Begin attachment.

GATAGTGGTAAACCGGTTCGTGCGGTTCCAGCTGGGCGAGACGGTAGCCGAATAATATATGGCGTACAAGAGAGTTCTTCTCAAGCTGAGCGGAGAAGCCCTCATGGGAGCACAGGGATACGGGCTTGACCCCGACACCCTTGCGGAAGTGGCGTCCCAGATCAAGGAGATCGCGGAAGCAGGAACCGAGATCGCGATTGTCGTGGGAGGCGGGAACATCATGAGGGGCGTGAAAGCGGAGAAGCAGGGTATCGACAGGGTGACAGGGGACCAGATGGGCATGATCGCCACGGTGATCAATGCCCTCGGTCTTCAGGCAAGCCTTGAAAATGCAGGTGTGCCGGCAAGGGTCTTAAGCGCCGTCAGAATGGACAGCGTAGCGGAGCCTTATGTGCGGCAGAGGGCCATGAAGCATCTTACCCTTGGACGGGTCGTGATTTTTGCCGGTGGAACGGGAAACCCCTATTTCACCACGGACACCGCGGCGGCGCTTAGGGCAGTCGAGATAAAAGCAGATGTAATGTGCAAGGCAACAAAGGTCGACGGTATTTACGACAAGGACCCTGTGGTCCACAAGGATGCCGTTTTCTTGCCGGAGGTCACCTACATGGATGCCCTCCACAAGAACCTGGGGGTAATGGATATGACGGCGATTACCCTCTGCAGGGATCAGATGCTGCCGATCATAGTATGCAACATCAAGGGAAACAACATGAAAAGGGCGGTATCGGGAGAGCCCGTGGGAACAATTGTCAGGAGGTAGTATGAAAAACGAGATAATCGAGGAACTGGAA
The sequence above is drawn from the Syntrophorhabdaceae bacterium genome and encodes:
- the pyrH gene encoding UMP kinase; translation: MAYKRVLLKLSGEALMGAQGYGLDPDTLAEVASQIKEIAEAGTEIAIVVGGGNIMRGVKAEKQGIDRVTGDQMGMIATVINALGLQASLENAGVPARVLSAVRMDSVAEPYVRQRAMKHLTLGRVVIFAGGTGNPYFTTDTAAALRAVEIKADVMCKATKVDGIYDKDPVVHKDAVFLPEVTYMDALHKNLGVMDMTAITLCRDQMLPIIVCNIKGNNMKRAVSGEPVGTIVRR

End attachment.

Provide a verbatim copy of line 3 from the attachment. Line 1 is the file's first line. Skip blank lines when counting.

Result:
- the pyrH gene encoding UMP kinase; translation: MAYKRVLLKLSGEALMGAQGYGLDPDTLAEVASQIKEIAEAGTEIAIVVGGGNIMRGVKAEKQGIDRVTGDQMGMIATVINALGLQASLENAGVPARVLSAVRMDSVAEPYVRQRAMKHLTLGRVVIFAGGTGNPYFTTDTAAALRAVEIKADVMCKATKVDGIYDKDPVVHKDAVFLPEVTYMDALHKNLGVMDMTAITLCRDQMLPIIVCNIKGNNMKRAVSGEPVGTIVRR